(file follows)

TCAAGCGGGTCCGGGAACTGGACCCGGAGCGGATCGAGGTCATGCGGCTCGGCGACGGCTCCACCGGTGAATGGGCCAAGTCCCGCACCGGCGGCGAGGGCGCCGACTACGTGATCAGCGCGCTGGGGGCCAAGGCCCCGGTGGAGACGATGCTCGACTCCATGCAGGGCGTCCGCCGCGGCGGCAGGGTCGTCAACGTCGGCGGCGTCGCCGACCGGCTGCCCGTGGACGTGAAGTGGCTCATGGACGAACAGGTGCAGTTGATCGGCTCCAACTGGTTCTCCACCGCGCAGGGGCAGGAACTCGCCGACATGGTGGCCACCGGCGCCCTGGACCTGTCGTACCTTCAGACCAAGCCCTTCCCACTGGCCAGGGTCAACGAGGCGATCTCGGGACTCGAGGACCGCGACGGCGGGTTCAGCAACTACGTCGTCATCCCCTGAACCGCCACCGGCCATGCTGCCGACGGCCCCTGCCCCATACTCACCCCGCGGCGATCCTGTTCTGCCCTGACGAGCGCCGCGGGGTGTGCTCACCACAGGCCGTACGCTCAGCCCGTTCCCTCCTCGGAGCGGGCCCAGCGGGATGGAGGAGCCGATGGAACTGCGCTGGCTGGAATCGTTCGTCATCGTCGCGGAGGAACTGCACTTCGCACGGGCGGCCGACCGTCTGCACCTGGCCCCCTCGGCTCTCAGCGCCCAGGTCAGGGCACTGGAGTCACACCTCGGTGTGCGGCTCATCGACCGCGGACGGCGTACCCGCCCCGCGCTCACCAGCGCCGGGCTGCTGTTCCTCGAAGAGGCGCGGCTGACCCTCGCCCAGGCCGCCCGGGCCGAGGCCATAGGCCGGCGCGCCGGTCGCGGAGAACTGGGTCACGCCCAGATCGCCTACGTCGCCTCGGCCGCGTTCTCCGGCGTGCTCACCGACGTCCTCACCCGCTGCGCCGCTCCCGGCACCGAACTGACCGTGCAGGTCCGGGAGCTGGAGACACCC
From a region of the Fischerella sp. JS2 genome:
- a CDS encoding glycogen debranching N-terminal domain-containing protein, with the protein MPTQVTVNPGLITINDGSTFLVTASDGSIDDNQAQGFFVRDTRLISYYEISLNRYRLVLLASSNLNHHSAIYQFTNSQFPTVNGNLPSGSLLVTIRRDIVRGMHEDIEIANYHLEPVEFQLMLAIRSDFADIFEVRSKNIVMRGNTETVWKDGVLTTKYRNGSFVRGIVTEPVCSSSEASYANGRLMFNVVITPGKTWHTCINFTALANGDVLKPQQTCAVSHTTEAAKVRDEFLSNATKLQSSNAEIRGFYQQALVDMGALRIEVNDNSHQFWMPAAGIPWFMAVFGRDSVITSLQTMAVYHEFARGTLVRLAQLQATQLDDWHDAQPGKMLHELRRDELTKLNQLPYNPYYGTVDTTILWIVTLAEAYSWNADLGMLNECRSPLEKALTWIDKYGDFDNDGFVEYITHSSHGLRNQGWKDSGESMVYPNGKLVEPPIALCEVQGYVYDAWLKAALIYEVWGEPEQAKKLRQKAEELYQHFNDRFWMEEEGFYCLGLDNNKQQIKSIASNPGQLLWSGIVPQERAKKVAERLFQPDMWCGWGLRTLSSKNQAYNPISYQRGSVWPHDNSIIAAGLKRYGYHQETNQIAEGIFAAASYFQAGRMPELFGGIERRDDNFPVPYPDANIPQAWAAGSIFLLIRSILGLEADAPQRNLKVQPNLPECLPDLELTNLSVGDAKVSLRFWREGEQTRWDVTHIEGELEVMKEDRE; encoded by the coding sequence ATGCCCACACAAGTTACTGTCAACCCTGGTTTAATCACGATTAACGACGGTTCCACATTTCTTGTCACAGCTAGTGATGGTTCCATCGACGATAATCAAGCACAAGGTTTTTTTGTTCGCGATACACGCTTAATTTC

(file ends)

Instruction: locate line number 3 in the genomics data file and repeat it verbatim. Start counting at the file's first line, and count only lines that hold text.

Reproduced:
- a CDS encoding glycogen debranching N-terminal domain-containing protein, with the protein MPTQVTVNPGLITINDGSTFLVTASDGSIDDNQAQGFFVRDTRLISYYEISLNRYRLVLLASSNLNHHSAIYQFTNSQFPTVNGNLPSGSLLVTIRRDIVRGMHEDIEIANYHLEPVEFQLMLAIRSDFADIFEVRSKNIVMRGNTETVWKDGVLTTKYRNGSFVRGIVTEPVCSSSEASYANGRLMFNVVITPGKTWHTCINFTALANGDVLKPQQTCAVSHTTEAAKVRDEFLSNATKLQSSNAEIRGFYQQALVDMGALRIEVNDNSHQFWMPAAGIPWFMAVFGRDSVITSLQTMAVYHEFARGTLVRLAQLQATQLDDWHDAQPGKMLHELRRDELTKLNQLPYNPYYGTVDTTILWIVTLAEAYSWNADLGMLNECRSPLEKALTWIDKYGDFDNDGFVEYITHSSHGLRNQGWKDSGESMVYPNGKLVEPPIALCEVQGYVYDAWLKAALIYEVWGEPEQAKKLRQKAEELYQHFNDRFWMEEEGFYCLGLDNNKQQIKSIASNPGQLLWSGIVPQERAKKVAERLFQPDMWCGWGLRTLSSKNQAYNPISYQRGSVWPHDNSIIAAGLKRYGYHQETNQIAEGIFAAASYFQAGRMPELFGGIERRDDNFPVPYPDANIPQAWAAGSIFLLIRSILGLEADAPQRNLKVQPNLPECLPDLELTNLSVGDAKVSLRFWREGEQTRWDVTHIEGELEVMKEDRE; encoded by the coding sequence ATGCCCACACAAGTTACTGTCAACCCTGGTTTAATCACGATTAACGACGGTTCCACATTTCTTGTCACAGCTAGTGATGGTTCCATCGACGATAATCAAGCACAAGGTTTTTTTGTTCGCGATACACGCTTAATTTC